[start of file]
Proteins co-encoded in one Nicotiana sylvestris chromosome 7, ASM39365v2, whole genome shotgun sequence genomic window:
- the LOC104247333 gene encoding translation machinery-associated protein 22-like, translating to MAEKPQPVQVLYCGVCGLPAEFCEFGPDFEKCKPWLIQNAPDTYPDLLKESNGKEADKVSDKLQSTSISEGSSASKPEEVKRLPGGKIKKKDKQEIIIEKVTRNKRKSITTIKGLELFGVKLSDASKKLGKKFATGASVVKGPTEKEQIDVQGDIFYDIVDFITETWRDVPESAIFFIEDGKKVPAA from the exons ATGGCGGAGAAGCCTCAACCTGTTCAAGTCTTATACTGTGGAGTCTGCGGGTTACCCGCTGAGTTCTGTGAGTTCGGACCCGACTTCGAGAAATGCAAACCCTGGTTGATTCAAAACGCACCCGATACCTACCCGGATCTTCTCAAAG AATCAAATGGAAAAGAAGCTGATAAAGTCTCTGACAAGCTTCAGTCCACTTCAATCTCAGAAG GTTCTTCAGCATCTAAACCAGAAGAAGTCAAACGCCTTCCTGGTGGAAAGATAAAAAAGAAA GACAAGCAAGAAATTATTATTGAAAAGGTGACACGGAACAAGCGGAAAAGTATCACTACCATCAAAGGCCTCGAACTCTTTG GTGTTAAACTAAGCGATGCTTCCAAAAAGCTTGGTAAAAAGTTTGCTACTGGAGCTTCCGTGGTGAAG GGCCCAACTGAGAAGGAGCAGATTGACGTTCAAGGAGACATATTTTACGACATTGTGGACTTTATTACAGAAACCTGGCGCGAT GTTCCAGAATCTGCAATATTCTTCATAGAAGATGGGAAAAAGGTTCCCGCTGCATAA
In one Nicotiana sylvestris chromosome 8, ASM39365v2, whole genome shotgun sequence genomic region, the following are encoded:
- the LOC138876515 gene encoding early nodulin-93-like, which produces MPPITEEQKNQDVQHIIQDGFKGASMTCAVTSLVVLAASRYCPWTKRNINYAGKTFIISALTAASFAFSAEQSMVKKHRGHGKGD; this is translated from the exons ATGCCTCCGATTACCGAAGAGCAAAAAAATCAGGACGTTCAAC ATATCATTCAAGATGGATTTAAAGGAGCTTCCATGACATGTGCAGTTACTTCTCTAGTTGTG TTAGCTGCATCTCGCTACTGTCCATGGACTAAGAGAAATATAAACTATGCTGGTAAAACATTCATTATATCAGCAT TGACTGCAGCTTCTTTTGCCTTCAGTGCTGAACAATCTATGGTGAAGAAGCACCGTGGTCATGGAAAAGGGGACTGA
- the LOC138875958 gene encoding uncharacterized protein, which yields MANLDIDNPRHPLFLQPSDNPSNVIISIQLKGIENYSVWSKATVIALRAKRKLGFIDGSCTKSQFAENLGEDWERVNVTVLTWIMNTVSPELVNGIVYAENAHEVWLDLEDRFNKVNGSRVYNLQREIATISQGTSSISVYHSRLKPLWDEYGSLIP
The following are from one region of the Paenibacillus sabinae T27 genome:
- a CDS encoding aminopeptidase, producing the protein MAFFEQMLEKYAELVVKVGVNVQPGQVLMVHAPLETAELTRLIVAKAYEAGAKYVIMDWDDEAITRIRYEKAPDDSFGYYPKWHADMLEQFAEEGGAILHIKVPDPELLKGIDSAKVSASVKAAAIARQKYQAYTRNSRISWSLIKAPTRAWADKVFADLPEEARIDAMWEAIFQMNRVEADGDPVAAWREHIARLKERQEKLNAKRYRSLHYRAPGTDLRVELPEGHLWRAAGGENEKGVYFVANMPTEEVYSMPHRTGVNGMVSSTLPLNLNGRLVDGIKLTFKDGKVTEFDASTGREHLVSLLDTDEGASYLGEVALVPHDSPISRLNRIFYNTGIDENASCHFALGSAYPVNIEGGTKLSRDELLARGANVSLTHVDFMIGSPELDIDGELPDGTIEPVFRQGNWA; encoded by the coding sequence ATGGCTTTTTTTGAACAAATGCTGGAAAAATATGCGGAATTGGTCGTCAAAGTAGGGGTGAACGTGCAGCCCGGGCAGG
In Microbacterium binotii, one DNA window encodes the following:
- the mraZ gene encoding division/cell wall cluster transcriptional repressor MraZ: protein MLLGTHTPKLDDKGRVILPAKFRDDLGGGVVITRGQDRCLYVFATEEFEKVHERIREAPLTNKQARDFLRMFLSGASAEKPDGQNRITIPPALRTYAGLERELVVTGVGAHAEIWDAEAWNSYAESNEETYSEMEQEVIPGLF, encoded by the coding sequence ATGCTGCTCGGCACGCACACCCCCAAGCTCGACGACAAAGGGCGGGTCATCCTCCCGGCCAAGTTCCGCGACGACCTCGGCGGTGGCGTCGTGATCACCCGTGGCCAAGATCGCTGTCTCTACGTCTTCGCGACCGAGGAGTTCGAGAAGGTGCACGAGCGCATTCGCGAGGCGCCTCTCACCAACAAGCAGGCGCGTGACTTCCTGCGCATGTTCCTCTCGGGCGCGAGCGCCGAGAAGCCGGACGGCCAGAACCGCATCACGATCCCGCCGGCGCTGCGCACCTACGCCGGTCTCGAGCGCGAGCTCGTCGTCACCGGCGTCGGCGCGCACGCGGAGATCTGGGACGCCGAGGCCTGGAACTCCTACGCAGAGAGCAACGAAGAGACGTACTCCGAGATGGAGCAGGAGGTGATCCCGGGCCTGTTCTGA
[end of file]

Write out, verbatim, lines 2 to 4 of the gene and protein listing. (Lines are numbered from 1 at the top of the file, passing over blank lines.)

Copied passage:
- the LOC104247333 gene encoding translation machinery-associated protein 22-like, translating to MAEKPQPVQVLYCGVCGLPAEFCEFGPDFEKCKPWLIQNAPDTYPDLLKESNGKEADKVSDKLQSTSISEGSSASKPEEVKRLPGGKIKKKDKQEIIIEKVTRNKRKSITTIKGLELFGVKLSDASKKLGKKFATGASVVKGPTEKEQIDVQGDIFYDIVDFITETWRDVPESAIFFIEDGKKVPAA from the exons ATGGCGGAGAAGCCTCAACCTGTTCAAGTCTTATACTGTGGAGTCTGCGGGTTACCCGCTGAGTTCTGTGAGTTCGGACCCGACTTCGAGAAATGCAAACCCTGGTTGATTCAAAACGCACCCGATACCTACCCGGATCTTCTCAAAG AATCAAATGGAAAAGAAGCTGATAAAGTCTCTGACAAGCTTCAGTCCACTTCAATCTCAGAAG GTTCTTCAGCATCTAAACCAGAAGAAGTCAAACGCCTTCCTGGTGGAAAGATAAAAAAGAAA GACAAGCAAGAAATTATTATTGAAAAGGTGACACGGAACAAGCGGAAAAGTATCACTACCATCAAAGGCCTCGAACTCTTTG GTGTTAAACTAAGCGATGCTTCCAAAAAGCTTGGTAAAAAGTTTGCTACTGGAGCTTCCGTGGTGAAG GGCCCAACTGAGAAGGAGCAGATTGACGTTCAAGGAGACATATTTTACGACATTGTGGACTTTATTACAGAAACCTGGCGCGAT GTTCCAGAATCTGCAATATTCTTCATAGAAGATGGGAAAAAGGTTCCCGCTGCATAA
In one Nicotiana sylvestris chromosome 8, ASM39365v2, whole genome shotgun sequence genomic region, the following are encoded:
- the LOC138876515 gene encoding early nodulin-93-like, which produces MPPITEEQKNQDVQHIIQDGFKGASMTCAVTSLVVLAASRYCPWTKRNINYAGKTFIISALTAASFAFSAEQSMVKKHRGHGKGD; this is translated from the exons ATGCCTCCGATTACCGAAGAGCAAAAAAATCAGGACGTTCAAC ATATCATTCAAGATGGATTTAAAGGAGCTTCCATGACATGTGCAGTTACTTCTCTAGTTGTG TTAGCTGCATCTCGCTACTGTCCATGGACTAAGAGAAATATAAACTATGCTGGTAAAACATTCATTATATCAGCAT TGACTGCAGCTTCTTTTGCCTTCAGTGCTGAACAATCTATGGTGAAGAAGCACCGTGGTCATGGAAAAGGGGACTGA